This shows that gains made in recent months from increased revenue mobilisation have not been sustained, even as he warned that measures to grow non-oil revenue will have to be accelerated, to achieve and sustain a comfortable debt-service-to-revenue ratio below 30 per cent.The rising debt service bill, an indication of increasing debt obligations of about N2.014 trillion, representing about 22 per cent of the total budget is also worrisome, given the weak revenue mobilisation, especially as it nears the capital expenditure provisions at about N2.4 trillion.

Besides, the capital expenditure represents only 26.6 per cent at about N2.4 trillion. This is contrary to claims that it is more than 30 per cent of the total budget arrived at by the addition of Statutory Transfers of about N456 billion.While the budget is the highest in naira term, it is however, one of the lowest in the last 10 years, when denominated in dollar terms, and might not be sufficient to stimulate the much sought-after strong economic growth.

The Director, Research and Advocacy, Lagos Chamber of Commerce and Industry (LCCI), Dr. Vincent Nwani, said the comparison of the country’s debt with the GDP and international debt threshold is deceitful.Expressing worry that the nation is gradually slipping into monumental debt overhang, he advised that attention should be on the ratio of interest payment to revenue, which currently is “over 50 per cent, yet we pride ourselves as having a low debt.”

He also flayed the situation where the capital component, particularly that of the 2018 budget, is almost at par with the amount for debt service bill.According to Nwani, it is difficult to believe that the country is really investing in infrastructure when access roads to ports for the purposes of exporting and importing products are in deplorable conditions.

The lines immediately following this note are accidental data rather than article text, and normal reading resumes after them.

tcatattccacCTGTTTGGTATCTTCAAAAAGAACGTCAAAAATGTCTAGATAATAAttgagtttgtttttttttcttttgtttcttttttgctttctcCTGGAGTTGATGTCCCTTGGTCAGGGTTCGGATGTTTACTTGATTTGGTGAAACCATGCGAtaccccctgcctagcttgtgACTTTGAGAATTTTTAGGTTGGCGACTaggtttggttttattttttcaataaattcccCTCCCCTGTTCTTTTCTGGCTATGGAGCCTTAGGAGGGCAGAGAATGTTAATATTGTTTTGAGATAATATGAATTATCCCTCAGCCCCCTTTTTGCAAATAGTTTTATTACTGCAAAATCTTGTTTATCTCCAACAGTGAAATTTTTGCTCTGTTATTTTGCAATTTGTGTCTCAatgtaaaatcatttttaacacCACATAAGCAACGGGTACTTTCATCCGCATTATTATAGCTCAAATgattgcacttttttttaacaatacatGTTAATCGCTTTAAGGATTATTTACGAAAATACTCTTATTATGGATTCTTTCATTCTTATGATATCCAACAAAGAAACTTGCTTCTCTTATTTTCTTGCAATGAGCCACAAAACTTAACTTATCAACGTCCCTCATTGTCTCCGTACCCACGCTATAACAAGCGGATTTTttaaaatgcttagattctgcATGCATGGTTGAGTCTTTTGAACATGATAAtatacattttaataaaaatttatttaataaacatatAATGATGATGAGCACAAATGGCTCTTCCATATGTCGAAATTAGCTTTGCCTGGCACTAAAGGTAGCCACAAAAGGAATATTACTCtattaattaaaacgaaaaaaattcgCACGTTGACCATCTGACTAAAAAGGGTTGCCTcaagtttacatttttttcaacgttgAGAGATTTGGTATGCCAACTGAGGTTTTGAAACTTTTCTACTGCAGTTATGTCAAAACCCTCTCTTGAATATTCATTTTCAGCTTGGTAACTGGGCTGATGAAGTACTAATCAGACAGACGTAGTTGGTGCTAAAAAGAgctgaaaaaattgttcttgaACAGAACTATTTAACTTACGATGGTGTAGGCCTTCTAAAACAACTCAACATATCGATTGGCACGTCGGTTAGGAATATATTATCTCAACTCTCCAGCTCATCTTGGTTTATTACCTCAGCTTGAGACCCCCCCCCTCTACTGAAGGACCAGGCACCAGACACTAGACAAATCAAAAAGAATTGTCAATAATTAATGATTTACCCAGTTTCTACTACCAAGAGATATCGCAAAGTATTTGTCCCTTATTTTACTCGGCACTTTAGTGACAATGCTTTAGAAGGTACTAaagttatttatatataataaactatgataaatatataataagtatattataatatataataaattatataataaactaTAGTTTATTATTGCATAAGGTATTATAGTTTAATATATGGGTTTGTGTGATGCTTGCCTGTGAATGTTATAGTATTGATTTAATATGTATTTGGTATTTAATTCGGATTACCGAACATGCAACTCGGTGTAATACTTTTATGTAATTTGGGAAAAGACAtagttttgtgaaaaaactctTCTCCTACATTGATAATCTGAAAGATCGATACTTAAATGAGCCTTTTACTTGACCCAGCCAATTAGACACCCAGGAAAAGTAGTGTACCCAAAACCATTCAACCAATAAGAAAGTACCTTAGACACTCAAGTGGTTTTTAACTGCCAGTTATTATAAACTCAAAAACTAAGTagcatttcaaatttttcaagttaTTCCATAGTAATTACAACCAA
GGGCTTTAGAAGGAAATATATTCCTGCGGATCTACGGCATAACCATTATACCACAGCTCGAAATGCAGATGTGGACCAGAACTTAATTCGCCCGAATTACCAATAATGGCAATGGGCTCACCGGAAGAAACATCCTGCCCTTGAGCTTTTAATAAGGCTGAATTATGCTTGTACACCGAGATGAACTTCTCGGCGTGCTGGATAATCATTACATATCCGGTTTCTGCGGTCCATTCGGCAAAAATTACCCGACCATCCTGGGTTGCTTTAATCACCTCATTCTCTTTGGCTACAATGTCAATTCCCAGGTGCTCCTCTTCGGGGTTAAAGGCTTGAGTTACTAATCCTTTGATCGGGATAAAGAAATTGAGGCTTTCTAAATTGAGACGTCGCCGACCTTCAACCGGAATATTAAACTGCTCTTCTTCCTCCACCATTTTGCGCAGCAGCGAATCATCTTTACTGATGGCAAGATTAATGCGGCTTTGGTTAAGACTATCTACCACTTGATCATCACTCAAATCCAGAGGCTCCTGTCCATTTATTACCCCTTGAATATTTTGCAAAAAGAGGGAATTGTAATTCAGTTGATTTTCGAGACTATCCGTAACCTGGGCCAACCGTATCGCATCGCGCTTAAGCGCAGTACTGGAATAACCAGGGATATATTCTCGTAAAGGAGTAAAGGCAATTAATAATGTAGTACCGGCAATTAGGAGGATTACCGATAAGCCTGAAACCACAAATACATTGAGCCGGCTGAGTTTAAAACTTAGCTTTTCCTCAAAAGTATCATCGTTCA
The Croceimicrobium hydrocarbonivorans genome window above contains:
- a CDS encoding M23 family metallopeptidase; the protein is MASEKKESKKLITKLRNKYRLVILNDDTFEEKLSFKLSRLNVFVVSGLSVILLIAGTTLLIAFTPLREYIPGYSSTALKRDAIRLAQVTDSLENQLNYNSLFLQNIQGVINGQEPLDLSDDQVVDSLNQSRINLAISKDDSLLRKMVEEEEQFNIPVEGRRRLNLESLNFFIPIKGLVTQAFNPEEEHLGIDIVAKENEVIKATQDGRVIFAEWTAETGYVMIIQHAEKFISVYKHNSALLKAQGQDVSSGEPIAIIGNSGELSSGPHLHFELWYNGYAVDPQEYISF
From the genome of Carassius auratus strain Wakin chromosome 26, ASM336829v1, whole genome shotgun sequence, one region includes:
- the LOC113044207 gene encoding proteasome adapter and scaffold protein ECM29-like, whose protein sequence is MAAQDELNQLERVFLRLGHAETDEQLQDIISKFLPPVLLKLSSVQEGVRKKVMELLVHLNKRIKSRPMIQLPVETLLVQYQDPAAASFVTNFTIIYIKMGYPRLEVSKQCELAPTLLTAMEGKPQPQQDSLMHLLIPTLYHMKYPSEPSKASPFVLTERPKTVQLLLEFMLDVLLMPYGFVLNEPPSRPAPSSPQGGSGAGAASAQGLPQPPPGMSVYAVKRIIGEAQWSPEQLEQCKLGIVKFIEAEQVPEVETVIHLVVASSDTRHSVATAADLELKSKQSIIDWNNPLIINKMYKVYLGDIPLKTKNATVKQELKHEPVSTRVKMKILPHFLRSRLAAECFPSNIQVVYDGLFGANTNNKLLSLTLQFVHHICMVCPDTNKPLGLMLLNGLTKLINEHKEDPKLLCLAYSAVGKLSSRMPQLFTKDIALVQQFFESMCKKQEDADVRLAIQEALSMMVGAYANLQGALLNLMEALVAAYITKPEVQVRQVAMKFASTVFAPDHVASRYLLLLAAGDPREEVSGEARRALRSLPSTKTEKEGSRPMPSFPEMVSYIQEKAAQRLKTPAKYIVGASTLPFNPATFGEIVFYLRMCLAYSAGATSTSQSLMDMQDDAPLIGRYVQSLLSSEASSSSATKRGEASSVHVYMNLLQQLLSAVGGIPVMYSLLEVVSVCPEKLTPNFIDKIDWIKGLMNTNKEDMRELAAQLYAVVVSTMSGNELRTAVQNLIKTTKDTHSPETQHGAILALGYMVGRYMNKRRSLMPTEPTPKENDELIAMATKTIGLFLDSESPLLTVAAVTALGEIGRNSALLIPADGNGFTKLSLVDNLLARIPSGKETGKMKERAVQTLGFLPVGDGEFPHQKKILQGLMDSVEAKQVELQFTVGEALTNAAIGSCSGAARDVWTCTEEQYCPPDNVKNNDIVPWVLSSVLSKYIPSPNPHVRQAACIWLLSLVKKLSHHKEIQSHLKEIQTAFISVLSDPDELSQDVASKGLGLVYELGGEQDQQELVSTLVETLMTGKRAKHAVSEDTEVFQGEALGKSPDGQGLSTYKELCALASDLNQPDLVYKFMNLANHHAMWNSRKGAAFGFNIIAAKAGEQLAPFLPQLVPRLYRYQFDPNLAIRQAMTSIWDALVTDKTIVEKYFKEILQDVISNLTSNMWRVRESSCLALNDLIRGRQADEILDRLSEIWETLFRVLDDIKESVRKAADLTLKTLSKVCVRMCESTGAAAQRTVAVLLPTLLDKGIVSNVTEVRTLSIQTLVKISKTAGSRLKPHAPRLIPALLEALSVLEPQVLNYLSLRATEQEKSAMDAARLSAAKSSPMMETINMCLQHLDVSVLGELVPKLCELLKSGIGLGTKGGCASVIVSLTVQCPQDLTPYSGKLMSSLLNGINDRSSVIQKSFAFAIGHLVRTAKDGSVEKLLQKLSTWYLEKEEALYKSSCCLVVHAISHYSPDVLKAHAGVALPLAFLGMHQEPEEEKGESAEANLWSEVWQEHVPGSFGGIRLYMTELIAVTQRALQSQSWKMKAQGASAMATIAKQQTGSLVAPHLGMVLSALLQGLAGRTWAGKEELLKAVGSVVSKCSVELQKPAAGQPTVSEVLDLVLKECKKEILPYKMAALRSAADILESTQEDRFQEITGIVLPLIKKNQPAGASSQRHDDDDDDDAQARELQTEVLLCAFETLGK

A fiscal governance activist, Eze Onyekpere, said the challenge with Nigeria’s borrowings in the name of deficits is that they do not seem to be impacting on the stock of capital formation.“The deficits and borrowings are expected to be spent on the stock of capital that improves the ease of doing business, boosts livelihoods and upgrades social indicators. This is not happening.

“The debt stock has increased by over 90 per cent since the Buhari presidency. This is not the best way to go within a space of three years. It is not sustainable and the administration should rethink this strategy of purportedly funding capital projects,” he said.The Chief Executive Officer of Cowry Asset Management Limited, Johnson Chukwu, said the problem with the debt is not about the GDP comparison, but rather interest payment cost. Currently, this is about “45 per cent debt service-to-revenue ratio.”He said: “Any more that would push it to 50 per cent would mean that the cost of borrowing is crowding out social and economic investment for development. That is a bad situation.

“Implementation has always been the bane of our policy environment. There are a lot of projects, but it might be difficult to say when they will be delivered. I only know that the more these infrastructures are delayed, the more difficult it would be for economic diversification.“At the moment, a lot is still being determined by oil. But for us to have an economy determined by real sector, we need power. But that is not quite certain,” he added.